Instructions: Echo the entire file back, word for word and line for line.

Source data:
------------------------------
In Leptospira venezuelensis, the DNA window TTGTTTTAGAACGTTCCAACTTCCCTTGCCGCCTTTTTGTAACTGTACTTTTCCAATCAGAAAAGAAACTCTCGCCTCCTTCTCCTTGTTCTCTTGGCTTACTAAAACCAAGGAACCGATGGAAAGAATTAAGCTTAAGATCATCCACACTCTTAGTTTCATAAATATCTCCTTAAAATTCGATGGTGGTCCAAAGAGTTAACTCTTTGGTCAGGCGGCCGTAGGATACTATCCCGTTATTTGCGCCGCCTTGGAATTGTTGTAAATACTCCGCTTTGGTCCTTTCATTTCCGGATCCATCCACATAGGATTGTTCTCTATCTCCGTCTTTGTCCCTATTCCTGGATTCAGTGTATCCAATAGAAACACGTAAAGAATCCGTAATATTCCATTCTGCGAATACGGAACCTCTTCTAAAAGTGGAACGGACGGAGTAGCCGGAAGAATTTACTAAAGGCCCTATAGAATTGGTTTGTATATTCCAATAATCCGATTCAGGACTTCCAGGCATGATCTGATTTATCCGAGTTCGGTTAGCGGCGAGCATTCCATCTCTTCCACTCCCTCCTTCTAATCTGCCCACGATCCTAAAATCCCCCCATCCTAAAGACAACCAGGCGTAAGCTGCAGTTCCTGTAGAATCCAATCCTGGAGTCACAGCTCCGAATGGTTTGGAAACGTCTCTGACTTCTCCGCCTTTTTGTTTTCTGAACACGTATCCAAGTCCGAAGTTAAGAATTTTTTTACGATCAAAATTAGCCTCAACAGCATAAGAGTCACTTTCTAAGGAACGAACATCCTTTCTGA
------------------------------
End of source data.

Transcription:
In Leptospira venezuelensis, the DNA window TTGTTTTAGAACGTTCCAACTTCCCTTGCCGCCTTTTTGTAACTGTACTTTTCCAATCAGAAAAGAAACTCTCGCCTCCTTCTCCTTGTTCTCTTGGCTTACTAAAACCAAGGAACCGATGGAAAGAATTAAGCTTAAGATCATCCACACTCTTAGTTTCATAAATATCTCCTTAAAATTCGATGGTGGTCCAAAGAGTTAACTCTTTGGTCAGGCGGCCGTAGGATACTATCCCGTTATTTGCGCCGCCTTGGAATTGTTGTAAATACTCCGCTTTGGTCCTTTCATTTCCGGATCCATCCACATAGGATTGTTCTCTATCTCCGTCTTTGTCCCTATTCCTGGATTCAGTGTATCCAATAGAAACACGTAAAGAATCCGTAATATTCCATTCTGCGAATACGGAACCTCTTCTAAAAGTGGAACGGACGGAGTAGCCGGAAGAATTTACTAAAGGCCCTATAGAATTGGTTTGTATATTCCAATAATCCGATTCAGGACTTCCAGGCATGATCTGATTTATCCGAGTTCGGTTAGCGGCGAGCATTCCATCTCTTCCACTCCCTCCTTCTAATCTGCCCACGATCCTAAAATCCCCCCATCCTAAAGACAACCAGGCGTAAGCTGCAGTTCCTGTAGAATCCAATCCTGGAGTCACAGCTCCGAATGGTTTGGAAACGTCTCTGACTTCTCCGCCTTTTTGTTTTCTGAACACGTATCCAAGTCCGAAGTTAAGAATTTTTTTACGATCAAAATTAGCCTCAACAGCATAAGAGTCACTTTCTAAGGAACGAACATCCTTTCTGA